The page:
EMORY CARDIOLOGIST SUCCESSFULLY PERFORMS WORLD'S FIFTH NON-SURGICAL
REPAIR OF FAULTY HEART VALVE
Could Replace Open Heart Surgery For Mitral Valve Repair
ATLANTA Richard Kraus has known for a couple of years that one of
his heart valves needed repaired. When he began to feel winded from
walking up the small hill in front of his home in Stone Mountain, his
doctor told him his heart’s mitral valve was leaking and he would continue
to feel weakened until the problem was fixed.
Until recently, his only course of treatment was open heart surgery,
a major procedure that could take several months of recovery time. That
is until he met Emory Cardiologist Peter Block, MD.
Block performed the world’s fifth non-surgical repair of the mitral
valve on Kraus, 75, in early September at Emory University Hospital.
The innovative procedure uses a catheter to attach a tiny metallic clip
to a leaking mitral valve, the heart valve that separates the left upper
chamber of the heart from the left lower chamber.
The procedure may eliminate the need for open-heart surgery in some
patients, like Kraus, who suffer from significant mitral valve regurgitation.
Mitral valve regurgitation is a progressive, long-term disorder in which
the mitral valve does not close properly and blood leaks backward with
each heartbeat, causing the heart to work harder. It affects approximately
4 million people in the United States. About 250,000 develop significant
mitral regurgitation annually.
Patients with significant mitral regurgitation eventually become so
weakened by the condition that they require open-heart surgery to replace
or repair the damaged mitral valve. About 44,000 U.S. patients undergo
open-heart surgery annually for mitral-valve repair.
The new procedure is minimally invasive. Under full anesthesia, a catheter
(a thin, flexible plastic tube), introduced through the skin in the
thigh area, is guided through the femoral vein into the affected area
of the heart. A smaller delivery catheter that holds the implantable
clip is slipped through this tube, so the clip can be guided into place
and attached to the leaflets (the "swinging doors") of the mitral valve.
Once the clip is securely attached, the delivery catheter is removed.
The entire process is monitored by an echocardiogram. The initial patients
returned to normal activity within a few days.
The procedure is under an FDA-approved Investigational Device Exemption,
and has been performed on five patients world-wide. The procedure will
be under the FDA Exemption through the 10th patient, and then will enter
"The results are showing promise that open heart surgery will not be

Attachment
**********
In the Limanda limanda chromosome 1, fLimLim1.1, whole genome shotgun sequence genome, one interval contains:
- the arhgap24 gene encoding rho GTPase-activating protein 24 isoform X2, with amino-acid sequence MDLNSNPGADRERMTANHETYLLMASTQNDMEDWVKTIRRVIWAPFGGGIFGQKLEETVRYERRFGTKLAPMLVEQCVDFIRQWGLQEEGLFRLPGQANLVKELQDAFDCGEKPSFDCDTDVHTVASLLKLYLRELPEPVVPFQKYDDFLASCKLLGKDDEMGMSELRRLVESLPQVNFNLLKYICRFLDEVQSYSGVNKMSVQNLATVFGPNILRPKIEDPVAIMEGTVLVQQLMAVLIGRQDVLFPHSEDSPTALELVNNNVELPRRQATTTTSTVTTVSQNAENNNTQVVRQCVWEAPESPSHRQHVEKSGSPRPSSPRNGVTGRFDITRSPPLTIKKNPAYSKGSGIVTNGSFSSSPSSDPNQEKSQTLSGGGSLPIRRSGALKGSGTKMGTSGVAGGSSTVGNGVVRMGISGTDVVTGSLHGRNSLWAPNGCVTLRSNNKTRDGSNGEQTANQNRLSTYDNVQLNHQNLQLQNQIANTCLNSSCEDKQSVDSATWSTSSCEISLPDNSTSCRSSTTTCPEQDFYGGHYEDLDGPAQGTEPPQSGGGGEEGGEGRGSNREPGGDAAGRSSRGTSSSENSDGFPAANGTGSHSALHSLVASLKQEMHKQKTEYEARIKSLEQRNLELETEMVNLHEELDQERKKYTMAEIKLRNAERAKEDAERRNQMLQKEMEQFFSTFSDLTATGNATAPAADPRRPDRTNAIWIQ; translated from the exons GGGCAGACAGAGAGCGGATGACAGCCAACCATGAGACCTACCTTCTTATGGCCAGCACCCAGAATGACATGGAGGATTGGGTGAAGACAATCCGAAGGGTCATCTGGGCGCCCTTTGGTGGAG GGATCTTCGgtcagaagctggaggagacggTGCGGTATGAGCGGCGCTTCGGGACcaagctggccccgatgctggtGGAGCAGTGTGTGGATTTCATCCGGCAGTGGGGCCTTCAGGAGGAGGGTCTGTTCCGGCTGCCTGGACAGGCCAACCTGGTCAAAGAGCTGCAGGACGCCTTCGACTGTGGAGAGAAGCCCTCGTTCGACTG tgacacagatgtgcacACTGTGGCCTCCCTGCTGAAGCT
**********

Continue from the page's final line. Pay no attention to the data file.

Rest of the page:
the only option for patients suffering from mitral valve regurgitation,"
says Block. "There are many benefits - it is much less invasive since
it is done through a catheter, and recovery time is quicker."
To be eligible for the investigational procedure, candidates must have
moderate to severe mitral regurgitation and be experiencing symptoms
(fatigue, chest pain, shortness of breath); or, lacking these symptoms,
they must have a weakened left ventricle.
Before his procedure, Kraus would have to stop halfway up the driveway
to his house to catch his breath. Today he can jog the small hill with
no problems. "This was a good alternative for me," he said at a follow-up
visit with Dr. Block on Oct. 8. "I am very happy I didn’t have to undergo
open heart surgery, and the recovery time has been short. I would recommend
this to anyone."
About Emory Hospitals and the Emory Heart Center
Emory Hospitals include Emory University Hospital, a 587-bed hospital
located on the Emory University campus in northeast Atlanta, Emory Crawford
Long Hospital, a 583-bed, community-based hospital in midtown and Wesley
Woods Hospital, a 100-bed geriatric hospital located on the Emory campus.
Emory Hospitals are components of EMORY HEALTHCARE, the most comprehensive
health care system in Atlanta. Other components of EMORY HEALTHCARE
are: The Emory Clinic, the Emory Children's Center, the jointly owned
Emory-Adventist Hospital, and EHCA, LLC, a limited liability company
created in collaboration with HCA Healthcare.
The Emory Heart Center is comprised of all cardiology services and research
at Emory University Hospital (EUH), Emory Crawford Long Hospital (ECLH)
Carlyle Fraser Heart Center, the Andreas Gruentzig Cardiovascular Center
of Emory University and the Emory Clinic. Ranked in the top ten of U.S.
News & World Report's annual survey of the nation's best Heart Centers,
the Emory Heart Center has a rich history of excellence in all areas
of cardiology - including education, research and patient care. It is
also internationally recognized as one of the birthplaces of modern